June 25, 2011
A comparison of substring methods.
// slice // syntax: string.slice(start [, stop]) "Good news, everyone!".slice(5,9); // extracts 'news' // substring // syntax: string.substring(start [, stop]) "Good news, everyone!".substring(5,9); // extracts 'news' // substr // syntax: string.substr(start [, length]) "Good news, everyone!".substr(5,4); // extracts 'news'
All three of these methods take in a start index and an optional stop index (or length) parameter, but they differ in some important ways:
- substr can give inconsistent results. If the starting index is negative, substr will either return the whole string (Internet Explorer) or extract from the end of the string (other browsers).
- substring swaps it's parameters if the starting index is greater than the stopping index (start > stop).
- substring returns the entire string if the starting index is negative.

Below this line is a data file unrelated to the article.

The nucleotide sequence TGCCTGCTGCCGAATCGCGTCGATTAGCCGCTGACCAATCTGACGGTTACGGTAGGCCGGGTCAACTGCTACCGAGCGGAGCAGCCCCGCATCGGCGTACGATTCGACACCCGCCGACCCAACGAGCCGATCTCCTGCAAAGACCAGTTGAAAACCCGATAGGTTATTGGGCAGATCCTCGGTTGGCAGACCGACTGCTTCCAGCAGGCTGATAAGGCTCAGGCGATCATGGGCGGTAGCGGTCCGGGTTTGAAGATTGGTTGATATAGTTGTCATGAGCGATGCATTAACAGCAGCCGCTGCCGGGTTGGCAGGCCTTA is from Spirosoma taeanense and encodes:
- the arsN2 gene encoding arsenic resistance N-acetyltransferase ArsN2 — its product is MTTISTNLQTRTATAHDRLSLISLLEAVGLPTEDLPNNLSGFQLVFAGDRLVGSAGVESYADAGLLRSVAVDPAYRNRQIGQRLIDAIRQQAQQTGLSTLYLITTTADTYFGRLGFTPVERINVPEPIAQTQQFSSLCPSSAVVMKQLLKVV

- slice extracts from the end of the string if the starting index is negative.
Good news, everyone!".slice(-4); // extracts 'one!'
Since all three methods have roughly equivalent performance, my preference is to use slice. It supports extracting from the end of the string and I feel that returning an empty string when start index > stop follows the principle of least surprise better than substring's swapping of parameters. I avoid substr because of the browser inconsistency.
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